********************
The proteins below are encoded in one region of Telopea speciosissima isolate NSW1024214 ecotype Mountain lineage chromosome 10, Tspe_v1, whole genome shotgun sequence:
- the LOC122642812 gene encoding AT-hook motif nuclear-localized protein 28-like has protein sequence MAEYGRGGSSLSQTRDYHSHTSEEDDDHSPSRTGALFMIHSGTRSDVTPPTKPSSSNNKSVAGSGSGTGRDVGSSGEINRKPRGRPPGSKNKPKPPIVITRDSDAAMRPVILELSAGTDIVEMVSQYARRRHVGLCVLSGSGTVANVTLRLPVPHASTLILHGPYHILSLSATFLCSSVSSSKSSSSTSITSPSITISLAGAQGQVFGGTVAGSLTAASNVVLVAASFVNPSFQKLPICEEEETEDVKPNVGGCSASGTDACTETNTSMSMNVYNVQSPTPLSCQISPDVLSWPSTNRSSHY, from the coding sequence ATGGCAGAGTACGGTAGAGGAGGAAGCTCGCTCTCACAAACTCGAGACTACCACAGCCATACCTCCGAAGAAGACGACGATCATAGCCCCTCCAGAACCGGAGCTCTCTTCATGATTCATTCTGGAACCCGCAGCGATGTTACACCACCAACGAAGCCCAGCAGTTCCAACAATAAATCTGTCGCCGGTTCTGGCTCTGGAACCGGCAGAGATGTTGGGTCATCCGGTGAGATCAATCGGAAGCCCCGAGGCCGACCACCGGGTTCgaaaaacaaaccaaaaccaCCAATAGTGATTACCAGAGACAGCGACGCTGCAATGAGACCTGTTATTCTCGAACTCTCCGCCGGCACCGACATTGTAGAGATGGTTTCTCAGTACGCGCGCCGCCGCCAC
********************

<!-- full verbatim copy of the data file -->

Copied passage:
The proteins below are encoded in one region of Telopea speciosissima isolate NSW1024214 ecotype Mountain lineage chromosome 10, Tspe_v1, whole genome shotgun sequence:
- the LOC122642812 gene encoding AT-hook motif nuclear-localized protein 28-like has protein sequence MAEYGRGGSSLSQTRDYHSHTSEEDDDHSPSRTGALFMIHSGTRSDVTPPTKPSSSNNKSVAGSGSGTGRDVGSSGEINRKPRGRPPGSKNKPKPPIVITRDSDAAMRPVILELSAGTDIVEMVSQYARRRHVGLCVLSGSGTVANVTLRLPVPHASTLILHGPYHILSLSATFLCSSVSSSKSSSSTSITSPSITISLAGAQGQVFGGTVAGSLTAASNVVLVAASFVNPSFQKLPICEEEETEDVKPNVGGCSASGTDACTETNTSMSMNVYNVQSPTPLSCQISPDVLSWPSTNRSSHY, from the coding sequence ATGGCAGAGTACGGTAGAGGAGGAAGCTCGCTCTCACAAACTCGAGACTACCACAGCCATACCTCCGAAGAAGACGACGATCATAGCCCCTCCAGAACCGGAGCTCTCTTCATGATTCATTCTGGAACCCGCAGCGATGTTACACCACCAACGAAGCCCAGCAGTTCCAACAATAAATCTGTCGCCGGTTCTGGCTCTGGAACCGGCAGAGATGTTGGGTCATCCGGTGAGATCAATCGGAAGCCCCGAGGCCGACCACCGGGTTCgaaaaacaaaccaaaaccaCCAATAGTGATTACCAGAGACAGCGACGCTGCAATGAGACCTGTTATTCTCGAACTCTCCGCCGGCACCGACATTGTAGAGATGGTTTCTCAGTACGCGCGCCGCCGCCAC